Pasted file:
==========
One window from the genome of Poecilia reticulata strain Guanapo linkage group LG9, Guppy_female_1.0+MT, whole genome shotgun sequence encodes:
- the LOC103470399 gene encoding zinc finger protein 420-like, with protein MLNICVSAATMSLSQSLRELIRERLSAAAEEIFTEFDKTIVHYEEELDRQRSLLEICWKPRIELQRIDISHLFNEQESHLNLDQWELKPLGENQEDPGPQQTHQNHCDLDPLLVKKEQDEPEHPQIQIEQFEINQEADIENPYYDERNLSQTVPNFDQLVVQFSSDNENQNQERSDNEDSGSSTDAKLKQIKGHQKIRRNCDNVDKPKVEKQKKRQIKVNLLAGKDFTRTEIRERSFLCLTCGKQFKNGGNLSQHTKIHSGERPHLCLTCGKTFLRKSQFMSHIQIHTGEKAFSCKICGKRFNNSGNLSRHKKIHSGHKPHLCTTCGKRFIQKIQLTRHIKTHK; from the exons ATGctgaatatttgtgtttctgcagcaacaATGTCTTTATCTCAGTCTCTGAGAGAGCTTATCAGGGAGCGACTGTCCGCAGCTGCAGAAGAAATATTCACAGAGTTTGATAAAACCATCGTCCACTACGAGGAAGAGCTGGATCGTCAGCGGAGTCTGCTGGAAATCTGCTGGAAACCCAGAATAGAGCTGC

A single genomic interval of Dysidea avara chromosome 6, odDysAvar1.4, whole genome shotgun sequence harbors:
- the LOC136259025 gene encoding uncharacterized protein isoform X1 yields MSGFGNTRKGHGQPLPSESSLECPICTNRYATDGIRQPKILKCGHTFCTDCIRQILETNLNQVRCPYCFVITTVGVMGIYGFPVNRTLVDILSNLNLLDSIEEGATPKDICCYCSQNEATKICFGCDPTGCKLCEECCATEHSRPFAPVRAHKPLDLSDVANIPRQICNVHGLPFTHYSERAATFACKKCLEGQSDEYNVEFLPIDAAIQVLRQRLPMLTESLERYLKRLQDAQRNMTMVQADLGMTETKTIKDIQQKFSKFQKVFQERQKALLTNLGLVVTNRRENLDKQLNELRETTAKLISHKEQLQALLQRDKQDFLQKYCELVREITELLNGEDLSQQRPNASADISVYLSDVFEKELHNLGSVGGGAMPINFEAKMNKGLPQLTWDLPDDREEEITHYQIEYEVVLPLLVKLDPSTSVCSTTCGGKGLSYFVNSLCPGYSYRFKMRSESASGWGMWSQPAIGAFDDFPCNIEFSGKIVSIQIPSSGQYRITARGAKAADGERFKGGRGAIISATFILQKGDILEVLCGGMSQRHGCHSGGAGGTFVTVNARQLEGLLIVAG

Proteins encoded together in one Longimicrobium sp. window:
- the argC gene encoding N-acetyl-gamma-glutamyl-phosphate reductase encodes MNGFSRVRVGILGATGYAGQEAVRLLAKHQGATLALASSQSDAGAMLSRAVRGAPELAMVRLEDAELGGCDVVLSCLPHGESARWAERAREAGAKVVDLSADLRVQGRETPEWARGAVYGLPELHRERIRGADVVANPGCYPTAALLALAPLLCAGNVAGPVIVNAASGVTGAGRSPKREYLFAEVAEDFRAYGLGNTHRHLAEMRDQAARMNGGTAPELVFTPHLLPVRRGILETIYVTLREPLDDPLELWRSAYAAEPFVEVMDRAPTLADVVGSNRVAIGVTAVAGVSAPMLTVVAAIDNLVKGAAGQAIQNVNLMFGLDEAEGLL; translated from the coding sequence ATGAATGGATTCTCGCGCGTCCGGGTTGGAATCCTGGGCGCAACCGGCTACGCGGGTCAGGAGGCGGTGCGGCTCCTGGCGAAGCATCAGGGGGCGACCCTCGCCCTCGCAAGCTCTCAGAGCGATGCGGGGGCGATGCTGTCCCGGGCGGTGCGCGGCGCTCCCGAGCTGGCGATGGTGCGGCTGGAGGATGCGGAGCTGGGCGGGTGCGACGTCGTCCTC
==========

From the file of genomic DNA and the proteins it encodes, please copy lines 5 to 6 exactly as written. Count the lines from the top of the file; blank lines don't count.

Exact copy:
Proteins encoded together in one Longimicrobium sp. window:
- the argC gene encoding N-acetyl-gamma-glutamyl-phosphate reductase encodes MNGFSRVRVGILGATGYAGQEAVRLLAKHQGATLALASSQSDAGAMLSRAVRGAPELAMVRLEDAELGGCDVVLSCLPHGESARWAERAREAGAKVVDLSADLRVQGRETPEWARGAVYGLPELHRERIRGADVVANPGCYPTAALLALAPLLCAGNVAGPVIVNAASGVTGAGRSPKREYLFAEVAEDFRAYGLGNTHRHLAEMRDQAARMNGGTAPELVFTPHLLPVRRGILETIYVTLREPLDDPLELWRSAYAAEPFVEVMDRAPTLADVVGSNRVAIGVTAVAGVSAPMLTVVAAIDNLVKGAAGQAIQNVNLMFGLDEAEGLL; translated from the coding sequence ATGAATGGATTCTCGCGCGTCCGGGTTGGAATCCTGGGCGCAACCGGCTACGCGGGTCAGGAGGCGGTGCGGCTCCTGGCGAAGCATCAGGGGGCGACCCTCGCCCTCGCAAGCTCTCAGAGCGATGCGGGGGCGATGCTGTCCCGGGCGGTGCGCGGCGCTCCCGAGCTGGCGATGGTGCGGCTGGAGGATGCGGAGCTGGGCGGGTGCGACGTCGTCCTC